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Is Fostering Pets Right For You?

May 17 2022

May is National Foster Care Month! Many of our furry patients are former foster pets, who are now living their best lives. Foster owners fill a crucial role for pets that need growth, healing, training, and/or socialization before they can be listed for adoption. If you’re an animal lover, you may want to consider fostering yourself. Of course, this isn’t going to be right for everyone. Here, a vet lists some things to think about before moving forward.


Space

You don’t need a big house to foster animals: you just need ample space for your furry wards. If you have kids and/or other pets, you’ll need to be able to keep your furry foster charges in separate rooms or areas.


Budget

Finances are another thing to consider. Some shelters will provide food and supplies, but not all of them have enough resources to do that. You might have some out-of-pocket costs. Things like food, supplies, bedding, toys, treats, and medical care can add up quickly! Talk to the shelter about what is expected.


Experience

A formal education isn’t necessary for fostering pets. That said, it’s best that fosters have had experience with animals, and a good general understanding about their behavior and care needs. Most likely, you’ll also go through some training and onboarding, and possibly a home visit. Talk to your local shelters to find out more. 


Letting Go

It can be rewarding to see a sweet pet you’ve cared for going off to their forever home, but that moment can also be very bittersweet. Understandably, many people find it difficult to say goodbye to pets they have grown attached to. This often leads to foster fails. Foster fails are what happens when people get so attached to their foster pets that they end up just adopting them themselves. This isn’t a bad thing, as of course the entire point is to find that pet a forever home. However, if you think this would be too hard for you, maybe try volunteering instead.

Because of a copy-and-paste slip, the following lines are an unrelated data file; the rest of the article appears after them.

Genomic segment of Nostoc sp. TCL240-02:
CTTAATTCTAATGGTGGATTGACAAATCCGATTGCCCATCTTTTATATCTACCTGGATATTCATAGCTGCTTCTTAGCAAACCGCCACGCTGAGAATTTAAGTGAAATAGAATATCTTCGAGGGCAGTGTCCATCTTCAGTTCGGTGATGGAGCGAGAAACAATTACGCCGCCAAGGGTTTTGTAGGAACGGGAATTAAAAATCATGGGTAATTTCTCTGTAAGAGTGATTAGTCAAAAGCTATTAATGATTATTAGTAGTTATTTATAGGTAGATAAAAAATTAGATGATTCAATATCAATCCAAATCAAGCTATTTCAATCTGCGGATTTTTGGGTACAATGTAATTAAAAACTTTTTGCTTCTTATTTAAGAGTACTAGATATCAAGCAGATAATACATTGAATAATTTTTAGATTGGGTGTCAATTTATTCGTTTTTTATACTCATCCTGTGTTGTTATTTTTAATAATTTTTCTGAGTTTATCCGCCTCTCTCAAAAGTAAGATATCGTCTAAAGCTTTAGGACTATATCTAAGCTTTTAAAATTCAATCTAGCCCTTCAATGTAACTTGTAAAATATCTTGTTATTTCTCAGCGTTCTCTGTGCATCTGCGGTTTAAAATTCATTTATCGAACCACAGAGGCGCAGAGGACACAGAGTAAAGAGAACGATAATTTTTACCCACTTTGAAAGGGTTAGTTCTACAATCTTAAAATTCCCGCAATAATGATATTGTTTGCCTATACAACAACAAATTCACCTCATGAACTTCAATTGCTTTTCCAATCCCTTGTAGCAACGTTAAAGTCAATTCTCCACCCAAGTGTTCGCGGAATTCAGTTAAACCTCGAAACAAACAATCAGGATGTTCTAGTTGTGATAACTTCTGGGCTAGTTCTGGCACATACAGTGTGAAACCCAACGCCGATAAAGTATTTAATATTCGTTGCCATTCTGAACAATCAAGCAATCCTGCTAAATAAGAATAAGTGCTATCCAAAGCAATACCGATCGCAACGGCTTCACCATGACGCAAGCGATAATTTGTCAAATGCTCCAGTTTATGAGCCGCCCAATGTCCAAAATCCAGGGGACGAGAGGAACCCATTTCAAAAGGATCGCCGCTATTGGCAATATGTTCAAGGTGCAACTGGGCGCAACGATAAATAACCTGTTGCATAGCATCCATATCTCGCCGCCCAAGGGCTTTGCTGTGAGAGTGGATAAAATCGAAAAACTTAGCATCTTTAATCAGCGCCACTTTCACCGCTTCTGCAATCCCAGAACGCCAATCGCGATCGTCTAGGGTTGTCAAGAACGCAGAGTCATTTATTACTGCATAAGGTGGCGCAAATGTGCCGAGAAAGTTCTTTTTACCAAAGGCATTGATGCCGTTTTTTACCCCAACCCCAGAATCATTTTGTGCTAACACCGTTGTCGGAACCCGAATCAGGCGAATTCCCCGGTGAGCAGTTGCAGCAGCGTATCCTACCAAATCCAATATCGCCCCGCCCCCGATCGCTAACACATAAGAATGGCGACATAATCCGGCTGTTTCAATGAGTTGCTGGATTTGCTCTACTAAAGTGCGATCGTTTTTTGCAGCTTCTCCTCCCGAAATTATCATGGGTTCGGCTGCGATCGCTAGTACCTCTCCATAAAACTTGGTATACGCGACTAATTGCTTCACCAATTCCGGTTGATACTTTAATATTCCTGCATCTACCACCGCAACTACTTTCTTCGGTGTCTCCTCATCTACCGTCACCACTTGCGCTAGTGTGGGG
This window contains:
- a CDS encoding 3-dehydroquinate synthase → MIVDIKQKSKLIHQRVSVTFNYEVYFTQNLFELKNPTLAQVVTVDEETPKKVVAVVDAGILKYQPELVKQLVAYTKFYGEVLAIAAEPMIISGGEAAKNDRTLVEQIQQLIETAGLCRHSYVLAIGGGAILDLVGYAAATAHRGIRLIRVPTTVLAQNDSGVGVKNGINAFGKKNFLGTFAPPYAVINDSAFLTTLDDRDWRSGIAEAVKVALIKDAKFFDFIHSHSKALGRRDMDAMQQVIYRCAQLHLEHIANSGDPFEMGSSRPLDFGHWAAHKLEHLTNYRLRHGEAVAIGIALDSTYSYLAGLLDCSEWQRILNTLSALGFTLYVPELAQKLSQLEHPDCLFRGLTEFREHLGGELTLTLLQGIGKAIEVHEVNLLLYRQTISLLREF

Time Constraints

There’s usually no way to know exactly when a pet will be adopted or ready to be listed for adoption. With young animals, this may happen when they’re weaned and are able to stay in the shelter overnight. It could also be dependent on healing, growth, socialization, or even available space. Consider your schedule, flexibility, and upcoming plans.


As your animal clinic, we’re dedicated to offering great care. Call us today!

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